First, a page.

On helplessness and independence

Brian and Dolly

When a dog is punished for long enough for something he’ll stop. When he understands the punishment will come no matter what, he’ll stop fighting. He’ll become an obedient, deeply unhappy dog with fears that will one day escalate to the degree where he can’t control his behaviour.

I’ve seen so many of the helpless ones. The dogs, who had been shut in a bathroom or garage alone, yelped, whined, destroyed everything around them to gradually go quieter, more terrified and dumb with fear. They learn nothing. They are broken and damaged. And too scared to disobey.

morning chase

When you give your dog a choice, he becomes independent. He’ll make decisions and his behaviour will be consistent. You’ll be able to trust him, even when you’re not there to tell him what to do.

Brian gets happier every day

I’ve always wanted my dogs to be independent. I teach them to behave in a certain way because there’s some benefit for them in it. It’s good to be with me because I know the best places to go, chase other dogs and sniff around. It’s good to be with me because I’m fun, I distribute treats and cuddles generously. I swap half-chewed shoes and books for a tasty chewable treat. In a big, scary world, everyone needs a small, non-threatening Alex to run to.


21 thoughts on “On helplessness and independence

  1. This is the truth. I have seen the difference between a dog that has been loved since a pup and one that was from a breeding farm. The pup loved dog is so calm and free and alert, able to be left at home for a short while when necessary… The poor other being so very damaged, that the moment it is left alone for only a few minutes becomes an immediately pooping on the floor, again feeling abandoned, lost soul.

    Liked by 2 people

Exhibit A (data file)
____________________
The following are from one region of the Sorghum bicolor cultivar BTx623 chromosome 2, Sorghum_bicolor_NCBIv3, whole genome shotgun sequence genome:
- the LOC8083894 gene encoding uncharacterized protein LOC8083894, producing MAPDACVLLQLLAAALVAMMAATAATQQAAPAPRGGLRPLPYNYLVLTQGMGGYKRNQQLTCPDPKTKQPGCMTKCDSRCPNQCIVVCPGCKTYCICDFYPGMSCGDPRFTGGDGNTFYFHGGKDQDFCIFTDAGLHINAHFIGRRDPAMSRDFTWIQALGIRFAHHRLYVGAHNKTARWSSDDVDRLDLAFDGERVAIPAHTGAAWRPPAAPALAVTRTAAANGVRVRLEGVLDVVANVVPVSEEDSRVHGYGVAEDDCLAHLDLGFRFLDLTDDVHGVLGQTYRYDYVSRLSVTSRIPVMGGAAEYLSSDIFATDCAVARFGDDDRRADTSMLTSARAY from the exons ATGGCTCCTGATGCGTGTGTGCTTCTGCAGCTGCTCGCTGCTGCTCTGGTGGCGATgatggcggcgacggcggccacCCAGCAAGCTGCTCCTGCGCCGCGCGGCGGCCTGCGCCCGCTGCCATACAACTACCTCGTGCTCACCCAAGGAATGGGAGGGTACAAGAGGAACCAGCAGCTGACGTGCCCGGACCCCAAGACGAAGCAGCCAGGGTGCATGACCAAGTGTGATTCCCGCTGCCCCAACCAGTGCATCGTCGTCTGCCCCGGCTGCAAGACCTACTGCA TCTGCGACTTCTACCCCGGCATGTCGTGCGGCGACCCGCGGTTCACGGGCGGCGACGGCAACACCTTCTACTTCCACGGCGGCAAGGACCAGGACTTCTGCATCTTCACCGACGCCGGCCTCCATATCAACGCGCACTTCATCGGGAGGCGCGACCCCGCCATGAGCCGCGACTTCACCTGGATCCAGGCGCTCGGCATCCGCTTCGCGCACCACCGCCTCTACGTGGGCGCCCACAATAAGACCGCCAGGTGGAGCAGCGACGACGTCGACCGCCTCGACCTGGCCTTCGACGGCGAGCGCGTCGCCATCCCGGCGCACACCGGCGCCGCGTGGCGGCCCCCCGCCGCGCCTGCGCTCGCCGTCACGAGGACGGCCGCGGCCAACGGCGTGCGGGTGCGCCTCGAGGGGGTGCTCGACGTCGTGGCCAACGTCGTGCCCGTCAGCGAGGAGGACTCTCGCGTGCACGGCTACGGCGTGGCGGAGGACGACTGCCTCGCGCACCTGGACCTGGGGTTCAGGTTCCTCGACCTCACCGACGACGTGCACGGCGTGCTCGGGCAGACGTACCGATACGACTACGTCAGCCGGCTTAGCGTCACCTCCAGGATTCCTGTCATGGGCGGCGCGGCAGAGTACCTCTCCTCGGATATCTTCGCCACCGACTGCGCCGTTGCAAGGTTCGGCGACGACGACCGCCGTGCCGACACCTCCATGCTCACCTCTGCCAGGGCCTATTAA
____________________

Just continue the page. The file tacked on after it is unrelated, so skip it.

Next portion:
1. and not only do you have to have patience, but the right set up for the dog: Someone that can be there, someone that knows how to… Trouble is, sometimes people think they can, but that other commitments prevent them from carrying out their desires to be the one to save the dog from the fears. Then they carry on with the fears of rejection and it all goes round again. Poor bastards all round. 😦

        Liked by 1 person

  2. Great post. It’s that 5 letter word again ……. Trust. Carry on posting I like to see how they are growing and developing under your care. πŸ˜€πŸΆ

    Liked by 1 person

    1. Unfortunately, I see people shouting at their dogs (‘Come here!!!!!’) pretty much every day. When the dogs comes cowering and shaking only to be smacked by the ‘owner’ I bite my tongue. Or not. I’m not patient with people.

      Liked by 1 person

  3. You are precious Alex! In one of the above photos, it looks like your guy is springing into the air as he’s running! How much fun are they having?? It sounds like you’re talking about kids too. They too have to learn about independence and making the right choices, and me having to trust them! We need to respect all living beings!

    Liked by 1 person

    1. As an adult I can appreciate the respect my parents showed me when I was ‘just a child’. I know dogs are not children, but everyone deserves respect. Children, adults, pets…


  4. When I read your post I couldn’t help but think about Anna, the little lost dog I blogged about not long ago. She’s the perfect example of how dogs can be deeply damaged by humans. I look at our two dogs and I’m so happy that they will never have to suffer from neglect, abuse, or even an unloved feeling.
    I know your fur babies are equally fortunate to have you as their mom!


  5. There is a dog out there who is my namesake? Nice to know! In order to grow independent, one has to make choices. It is called maturity, and it’s great to follow your story step by step, as Brian is maturing. He is doing it rather quickly, too, I am happy to see!

    Liked by 1 person

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